Below is an email that Croakey recently received from John Greatorex, who is living at Mäpuru in north-east Arnhem Land. Previously he worked as a teacher at Galiwin’ku on Elcho island off the coast of Arnhem Land for many years, before moving to Darwin to teach Yolngu studies.
John Greatorex writes:
The fires that were slowing burning along the edge of the flood plains to the east of Mäpuru, dissipated over the course of the week, but then more small fires were lit to promote regrowth as several extended families visited various hunting locations.
As these small fires slowly burnt their way towards Mäpuru, a small group of young men followed their ŋapipi (mothers’ brother) and headed off taking advantage of the smoke and fire to hunt. An hour of so later they were successful in shooting a buffalo, and were carrying large sections of the carcass on hefty poles.
Hunting is a major and daily activity here at Mäpuru. Everyday family groups go in various directions, sometimes to the mangroves, other times to freshwater billabongs, flood plains or jungles. On the weekend 15 or so young women with their junior siblings strode off to a special patch of mangroves for latjin (mangrove worms), a walk of about 8km both ways. Well after dusk, we could hear their singing in the distance as they walked home.
What strikes me every day at Mäpuru is the absolute vitality and happiness of the young. Something I missed when I recently visited Galiwin’ku last week, a government designated ‘growth town’.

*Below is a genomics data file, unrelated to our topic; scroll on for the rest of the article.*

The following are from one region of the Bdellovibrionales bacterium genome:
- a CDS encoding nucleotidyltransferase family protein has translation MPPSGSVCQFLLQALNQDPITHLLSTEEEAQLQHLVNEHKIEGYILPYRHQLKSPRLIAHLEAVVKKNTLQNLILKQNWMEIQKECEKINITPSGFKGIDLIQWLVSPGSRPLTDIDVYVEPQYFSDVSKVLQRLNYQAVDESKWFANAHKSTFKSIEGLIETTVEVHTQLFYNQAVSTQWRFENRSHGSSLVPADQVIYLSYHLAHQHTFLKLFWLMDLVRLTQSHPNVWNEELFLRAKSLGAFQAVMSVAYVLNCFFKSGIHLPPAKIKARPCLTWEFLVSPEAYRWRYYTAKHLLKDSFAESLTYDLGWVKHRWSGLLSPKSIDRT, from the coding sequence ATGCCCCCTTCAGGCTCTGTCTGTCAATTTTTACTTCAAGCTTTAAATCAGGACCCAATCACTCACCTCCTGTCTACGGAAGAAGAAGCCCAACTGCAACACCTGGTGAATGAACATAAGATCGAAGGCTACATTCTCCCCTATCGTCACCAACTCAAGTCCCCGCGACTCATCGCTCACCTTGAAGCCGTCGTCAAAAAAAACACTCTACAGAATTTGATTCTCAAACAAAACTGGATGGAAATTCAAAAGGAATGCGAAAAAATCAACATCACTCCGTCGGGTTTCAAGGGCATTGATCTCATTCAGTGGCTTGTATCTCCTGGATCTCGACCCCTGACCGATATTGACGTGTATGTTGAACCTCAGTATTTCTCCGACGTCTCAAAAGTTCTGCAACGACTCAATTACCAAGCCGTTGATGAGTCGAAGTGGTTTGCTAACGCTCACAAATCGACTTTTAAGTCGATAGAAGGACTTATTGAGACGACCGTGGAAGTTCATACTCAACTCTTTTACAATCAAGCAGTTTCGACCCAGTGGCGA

There is a caring and cohesion here of a level that may not be visible to outsiders, that is not present in the large centralised towns nearby.
Last night my dear mum (the one in Melbourne), explained how the local shire runs ‘home-help’ programs for the elderly. For some of her elderly friends the shire organises washing, cleaning, and things like drivers for shopping trips. I am sure many families around Australia take wonderful care of their ageing mums, dads and grandparents, but I think this is more the exception than the rule.
I still have vivid memories of accompanying mum while she did her bit, delivering Meals-on-Wheels for the elderly. We would, more often than not be told “I haven’t seen anyone since you came last week, would you please stay and have a cuppa?” And now I can see first hand when I visit mum in her retirement village, and we call on residents in the nursing home across the road, who often don’t see close family members, sons and daughters, grand children for months at a time.
On Friday, relatives from Mirrŋatja sent a crate of serratoga and barramundi to an ill relative, there were so many that they had to be shared between many families, certainly more than one ill person could eat. Then last night while visiting this home, a relative from a nearby house dropped off a bowl of hot and delicious buffalo and vegetable stew. Not because the sick man’s household was short of food, but to show concern and compassion.
Yes, we are pleased to be at Mäpuru, helping establish a small independent school, and in doing so making it easier for people to stay on their estates. The community also now has fax for public access and a mail bag that comes straight to Mäpuru.
Like the fire that brings on new growth, residents are feeling good about securing a productive future for their children. By remaining on their ancestral estates Mäpuru residents are better able to maintain a way of life and order, consistent with the rom passed down from their ancestors. A place where there is a hope, peace and harmony.
FOOT NOTE: In late 2007 the Australian and NT governments signed an MOU that transferred responsibility for homelands from the commonwealth to the NT government. As part of the MOU it was agreed that $793M be spent on services, salaries and infrastructure to growth towns. The MOU also stipulated that “no Australian Government funding will be provided to construct housing on outstations/homelands” effectively laying a drag net by which governments expect to further force homeland residents from their nation estates.